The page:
I have also been told that this bill, if passed, would be found unconstitutional. If, however, the enforcement provisions keep the Supreme Court from reviewing it, what has that done to our Constitution?

Faith cannot be legislated; it must be shared.

5 Comments:

Anonymous Anonymous said...

CD, (Do you mind if I abbreviate your name?) you asked, "Is it, perhaps, really the judges that this is all about?" I think so. Ever since the Terri Schiavo case, the evangelicals on Christian talk radio have lamented the abuse of office that the federal judges exercise; specifically they mention three cases: the Terri Schiavo case, the ten commandments case in Alabama, and the case of the federal judge who ruled for taking "under God" out of the pledge of allegiance. Federal judges are seen as the enemy of evangelical Christianity. If Congress can pass this act that pretty much removes the power of the courts to place a check on the activities of the legislative branch--well, I'm really scared of what will happen to this country.

Lately, I have been reading about the Dominion Theology movement and wondering how pervasive it really is; this proposal, and the fact that it is even being seriously considered, seems to confirm that the dominionists are indeed a major power in our country. The idea of our country becoming a theocracy is scary indeed even though I am a Christian. As you mentioned, people's interpretation of God's word is different; whose interpretation will we be subject to? Will heresy become a crime, and which group decides what is heresy?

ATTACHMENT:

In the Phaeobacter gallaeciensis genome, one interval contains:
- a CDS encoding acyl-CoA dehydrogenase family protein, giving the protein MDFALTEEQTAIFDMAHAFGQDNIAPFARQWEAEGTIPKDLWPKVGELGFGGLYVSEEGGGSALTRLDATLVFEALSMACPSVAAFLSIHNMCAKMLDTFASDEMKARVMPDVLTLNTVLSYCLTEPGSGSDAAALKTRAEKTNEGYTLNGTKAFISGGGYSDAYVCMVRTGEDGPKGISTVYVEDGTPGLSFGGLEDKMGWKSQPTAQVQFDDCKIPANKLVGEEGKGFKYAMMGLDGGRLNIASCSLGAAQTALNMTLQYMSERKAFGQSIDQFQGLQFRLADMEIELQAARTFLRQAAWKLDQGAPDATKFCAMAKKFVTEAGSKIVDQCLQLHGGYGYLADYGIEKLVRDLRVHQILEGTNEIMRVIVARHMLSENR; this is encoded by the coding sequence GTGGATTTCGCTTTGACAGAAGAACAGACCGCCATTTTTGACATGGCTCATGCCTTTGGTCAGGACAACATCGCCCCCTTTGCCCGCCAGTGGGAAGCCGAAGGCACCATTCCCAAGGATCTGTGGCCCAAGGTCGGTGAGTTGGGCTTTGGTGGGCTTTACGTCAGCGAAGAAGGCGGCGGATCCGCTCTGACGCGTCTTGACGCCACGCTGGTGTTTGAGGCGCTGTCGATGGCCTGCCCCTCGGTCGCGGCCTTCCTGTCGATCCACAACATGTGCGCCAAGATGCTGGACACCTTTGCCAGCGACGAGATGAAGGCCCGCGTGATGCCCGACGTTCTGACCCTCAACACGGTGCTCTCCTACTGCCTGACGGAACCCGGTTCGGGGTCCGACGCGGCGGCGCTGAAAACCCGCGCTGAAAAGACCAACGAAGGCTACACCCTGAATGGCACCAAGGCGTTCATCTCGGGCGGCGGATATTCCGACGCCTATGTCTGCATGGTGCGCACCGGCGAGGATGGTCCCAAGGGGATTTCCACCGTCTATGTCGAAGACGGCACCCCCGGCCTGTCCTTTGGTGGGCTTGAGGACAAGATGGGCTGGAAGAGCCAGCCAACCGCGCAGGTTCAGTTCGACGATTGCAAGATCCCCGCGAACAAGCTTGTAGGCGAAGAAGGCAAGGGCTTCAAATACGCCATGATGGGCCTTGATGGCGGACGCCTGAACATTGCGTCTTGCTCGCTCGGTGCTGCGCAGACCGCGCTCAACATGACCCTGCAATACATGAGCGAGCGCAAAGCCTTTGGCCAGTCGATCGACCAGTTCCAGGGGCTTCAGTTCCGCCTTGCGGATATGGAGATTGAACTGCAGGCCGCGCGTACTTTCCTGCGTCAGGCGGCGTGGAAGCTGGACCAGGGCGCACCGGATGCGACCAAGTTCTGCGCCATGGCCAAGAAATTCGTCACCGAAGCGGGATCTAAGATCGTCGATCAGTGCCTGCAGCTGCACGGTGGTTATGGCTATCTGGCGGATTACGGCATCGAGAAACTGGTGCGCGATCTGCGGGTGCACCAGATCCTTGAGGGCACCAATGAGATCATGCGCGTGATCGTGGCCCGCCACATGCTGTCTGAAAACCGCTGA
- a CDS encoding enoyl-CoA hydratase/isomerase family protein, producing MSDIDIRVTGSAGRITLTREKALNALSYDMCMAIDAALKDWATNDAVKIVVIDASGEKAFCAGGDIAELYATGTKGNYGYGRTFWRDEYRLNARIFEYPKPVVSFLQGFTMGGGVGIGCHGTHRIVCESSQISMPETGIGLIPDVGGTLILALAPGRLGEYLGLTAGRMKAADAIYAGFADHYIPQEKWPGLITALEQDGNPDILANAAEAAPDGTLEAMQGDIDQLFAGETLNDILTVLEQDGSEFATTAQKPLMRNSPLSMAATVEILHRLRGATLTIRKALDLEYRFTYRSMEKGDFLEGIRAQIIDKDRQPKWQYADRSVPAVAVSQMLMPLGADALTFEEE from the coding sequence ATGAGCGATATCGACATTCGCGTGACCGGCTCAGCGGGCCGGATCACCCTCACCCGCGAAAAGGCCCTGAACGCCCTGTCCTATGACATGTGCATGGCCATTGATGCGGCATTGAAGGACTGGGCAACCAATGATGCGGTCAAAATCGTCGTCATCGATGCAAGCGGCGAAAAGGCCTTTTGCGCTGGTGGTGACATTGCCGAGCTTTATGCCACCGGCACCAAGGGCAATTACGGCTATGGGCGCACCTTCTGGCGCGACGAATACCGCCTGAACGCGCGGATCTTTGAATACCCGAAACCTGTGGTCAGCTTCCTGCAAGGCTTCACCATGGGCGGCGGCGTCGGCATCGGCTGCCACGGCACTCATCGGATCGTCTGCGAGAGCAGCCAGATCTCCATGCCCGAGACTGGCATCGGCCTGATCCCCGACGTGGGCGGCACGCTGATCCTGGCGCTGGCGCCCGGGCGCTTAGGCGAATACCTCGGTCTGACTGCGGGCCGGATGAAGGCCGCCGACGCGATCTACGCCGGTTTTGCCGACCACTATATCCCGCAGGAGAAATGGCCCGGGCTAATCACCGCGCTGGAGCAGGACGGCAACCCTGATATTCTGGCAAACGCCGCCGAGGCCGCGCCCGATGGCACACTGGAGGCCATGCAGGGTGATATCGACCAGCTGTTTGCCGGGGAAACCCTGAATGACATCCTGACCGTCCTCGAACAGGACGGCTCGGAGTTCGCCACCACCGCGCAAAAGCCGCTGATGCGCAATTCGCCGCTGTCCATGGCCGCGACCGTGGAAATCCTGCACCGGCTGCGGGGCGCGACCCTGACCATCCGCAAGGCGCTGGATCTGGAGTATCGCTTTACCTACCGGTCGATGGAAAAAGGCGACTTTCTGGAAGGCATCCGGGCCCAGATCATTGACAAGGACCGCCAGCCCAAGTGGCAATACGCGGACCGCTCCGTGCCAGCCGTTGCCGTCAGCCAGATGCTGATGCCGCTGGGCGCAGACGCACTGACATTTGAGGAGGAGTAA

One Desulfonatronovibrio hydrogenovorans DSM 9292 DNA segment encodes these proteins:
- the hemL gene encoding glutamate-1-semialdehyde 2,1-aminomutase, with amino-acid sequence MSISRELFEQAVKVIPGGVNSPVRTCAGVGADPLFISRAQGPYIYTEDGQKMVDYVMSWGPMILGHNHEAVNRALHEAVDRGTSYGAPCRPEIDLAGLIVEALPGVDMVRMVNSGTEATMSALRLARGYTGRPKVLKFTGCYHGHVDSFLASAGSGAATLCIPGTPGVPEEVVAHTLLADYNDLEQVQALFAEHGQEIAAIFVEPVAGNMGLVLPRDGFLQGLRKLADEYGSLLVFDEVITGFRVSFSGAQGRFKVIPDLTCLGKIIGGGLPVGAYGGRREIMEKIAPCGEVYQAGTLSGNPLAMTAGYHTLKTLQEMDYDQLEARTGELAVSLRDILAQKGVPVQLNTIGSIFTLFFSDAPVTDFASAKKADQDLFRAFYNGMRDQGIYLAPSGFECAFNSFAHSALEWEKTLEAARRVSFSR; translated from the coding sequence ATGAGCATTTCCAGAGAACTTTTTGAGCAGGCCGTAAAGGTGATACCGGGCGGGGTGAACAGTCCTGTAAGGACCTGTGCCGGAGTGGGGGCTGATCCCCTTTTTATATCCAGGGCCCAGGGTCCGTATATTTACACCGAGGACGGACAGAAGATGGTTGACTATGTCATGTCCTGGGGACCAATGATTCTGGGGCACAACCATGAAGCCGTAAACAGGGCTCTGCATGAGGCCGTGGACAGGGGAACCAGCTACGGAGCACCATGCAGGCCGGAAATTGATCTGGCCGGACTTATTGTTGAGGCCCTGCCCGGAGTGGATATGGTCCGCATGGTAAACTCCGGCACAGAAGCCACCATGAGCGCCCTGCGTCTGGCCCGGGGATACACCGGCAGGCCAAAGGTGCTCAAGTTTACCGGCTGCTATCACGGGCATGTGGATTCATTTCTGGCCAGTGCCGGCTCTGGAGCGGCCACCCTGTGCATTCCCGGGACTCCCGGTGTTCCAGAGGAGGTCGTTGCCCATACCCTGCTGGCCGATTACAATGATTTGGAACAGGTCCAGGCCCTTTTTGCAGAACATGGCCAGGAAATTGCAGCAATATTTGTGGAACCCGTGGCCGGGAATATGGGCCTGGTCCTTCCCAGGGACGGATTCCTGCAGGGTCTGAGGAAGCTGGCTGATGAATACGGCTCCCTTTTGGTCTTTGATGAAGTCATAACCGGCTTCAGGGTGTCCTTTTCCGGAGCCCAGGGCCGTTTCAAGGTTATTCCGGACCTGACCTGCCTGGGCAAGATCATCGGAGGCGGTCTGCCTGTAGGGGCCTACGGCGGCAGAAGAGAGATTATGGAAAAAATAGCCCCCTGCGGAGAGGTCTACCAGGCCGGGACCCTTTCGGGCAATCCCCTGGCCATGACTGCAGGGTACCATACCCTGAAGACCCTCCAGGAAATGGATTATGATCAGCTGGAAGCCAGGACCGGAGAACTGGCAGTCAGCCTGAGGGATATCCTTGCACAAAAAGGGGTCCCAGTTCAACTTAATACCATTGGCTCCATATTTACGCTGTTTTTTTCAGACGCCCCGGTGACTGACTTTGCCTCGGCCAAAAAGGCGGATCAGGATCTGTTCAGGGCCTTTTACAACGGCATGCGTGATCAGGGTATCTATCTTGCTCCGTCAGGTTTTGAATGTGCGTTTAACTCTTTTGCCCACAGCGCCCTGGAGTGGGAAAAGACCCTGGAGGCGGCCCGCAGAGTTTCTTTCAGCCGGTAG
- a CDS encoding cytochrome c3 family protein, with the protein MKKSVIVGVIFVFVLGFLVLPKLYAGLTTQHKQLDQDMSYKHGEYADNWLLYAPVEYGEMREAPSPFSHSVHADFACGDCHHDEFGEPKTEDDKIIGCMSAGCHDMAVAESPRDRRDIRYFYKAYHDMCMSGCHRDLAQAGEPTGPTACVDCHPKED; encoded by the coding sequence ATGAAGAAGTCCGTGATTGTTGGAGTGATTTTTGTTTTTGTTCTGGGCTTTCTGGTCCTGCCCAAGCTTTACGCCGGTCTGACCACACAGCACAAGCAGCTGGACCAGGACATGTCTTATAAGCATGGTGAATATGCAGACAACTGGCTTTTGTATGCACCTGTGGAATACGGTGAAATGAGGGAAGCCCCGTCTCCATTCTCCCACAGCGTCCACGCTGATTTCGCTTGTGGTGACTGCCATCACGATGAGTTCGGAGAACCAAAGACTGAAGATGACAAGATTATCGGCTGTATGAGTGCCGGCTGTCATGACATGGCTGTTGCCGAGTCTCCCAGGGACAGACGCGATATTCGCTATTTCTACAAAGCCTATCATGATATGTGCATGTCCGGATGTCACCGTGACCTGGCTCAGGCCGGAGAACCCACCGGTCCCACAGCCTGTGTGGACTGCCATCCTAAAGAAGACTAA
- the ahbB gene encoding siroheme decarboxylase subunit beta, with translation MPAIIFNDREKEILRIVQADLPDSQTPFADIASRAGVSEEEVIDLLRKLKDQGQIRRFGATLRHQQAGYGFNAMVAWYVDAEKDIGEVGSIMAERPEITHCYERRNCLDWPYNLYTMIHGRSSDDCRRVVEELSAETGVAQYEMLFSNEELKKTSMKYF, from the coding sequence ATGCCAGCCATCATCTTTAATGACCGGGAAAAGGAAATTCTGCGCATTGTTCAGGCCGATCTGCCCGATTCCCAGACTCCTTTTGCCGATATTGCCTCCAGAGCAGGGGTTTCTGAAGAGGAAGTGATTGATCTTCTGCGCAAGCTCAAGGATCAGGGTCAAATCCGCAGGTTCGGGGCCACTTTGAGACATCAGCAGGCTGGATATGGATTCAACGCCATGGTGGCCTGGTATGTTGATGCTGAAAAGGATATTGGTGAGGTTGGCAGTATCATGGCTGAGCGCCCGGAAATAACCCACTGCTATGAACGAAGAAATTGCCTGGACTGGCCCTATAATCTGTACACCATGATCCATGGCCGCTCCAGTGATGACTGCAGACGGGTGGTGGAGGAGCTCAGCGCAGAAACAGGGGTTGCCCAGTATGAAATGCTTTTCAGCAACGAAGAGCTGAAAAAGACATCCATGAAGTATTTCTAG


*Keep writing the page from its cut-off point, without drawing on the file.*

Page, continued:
You are absolutely right in what you have mentioned in other posts. We as Christian Democrats need to speak up and let people know that we are sincere in our faith in God and that that faith makes us want to live as much like Jesus as we can--helping those who are less fortunate than ourselves and loving them for, and in spite of, who they are and what they do.

Thanks for keeping us informed.
JMG

5/16/2005 4:43 AM  
Blogger Christian Democrat said...

JMG - abreviations are fine, great to have your comment. I know little of Dominion Theology: in fact I just went and Googled it. There is a nice summary here:

http://www.abbottloop.org/alconweb/bib_stdy/dominion.htm

Scary stuff indeed.

Spread Peace through Love, all.

5/16/2005 5:28 PM  
Anonymous Anonymous said...

I looked again at the text of this bill; here's my interpretation: If any agent or officer of the federal, state, or local government makes a ruling or performs an action and "acknowledg[es] God as the sovereign source of law, liberty, or government" as a justification of that ruling or action, the person who is the recipient of that ruling or action has no redress in any federal court, even if the officer of the government is acting in unofficial capacity.

The key phrase here is "to the extent that relief is sought against...." This means--the way I understand it, and I could be very wrong--that any person that is harmed by the actions of the government has no recourse as long as the government has cited God as the source of the action against that person.

Am I reading this right, CD?

JMG

5/17/2005 7:29 AM  
Blogger Christian Democrat said...

I don't know, JMG. Perhaps a lawyer could give an opinion when they read this? I have been told by one poster on Slate that this bill has little chance of passing, that it is mostly something to appease the Religious Right in the submission of it, and enrage them when it doesn't pass. But that is someone else's opinion.

5/17/2005 7:37 AM  
Anonymous Anonymous said...

Yeah, I've read that same opinion elsewhere. Whether it has a chance of passing or not, it's still an indication of the direction this country is headed.

A good reason for Christian democrats to gently profess their faith.

Thanks for your blog; I've enjoyed reading your posts. I hope more people find you and offer their opinions.
JMG

5/17/2005 8:56 AM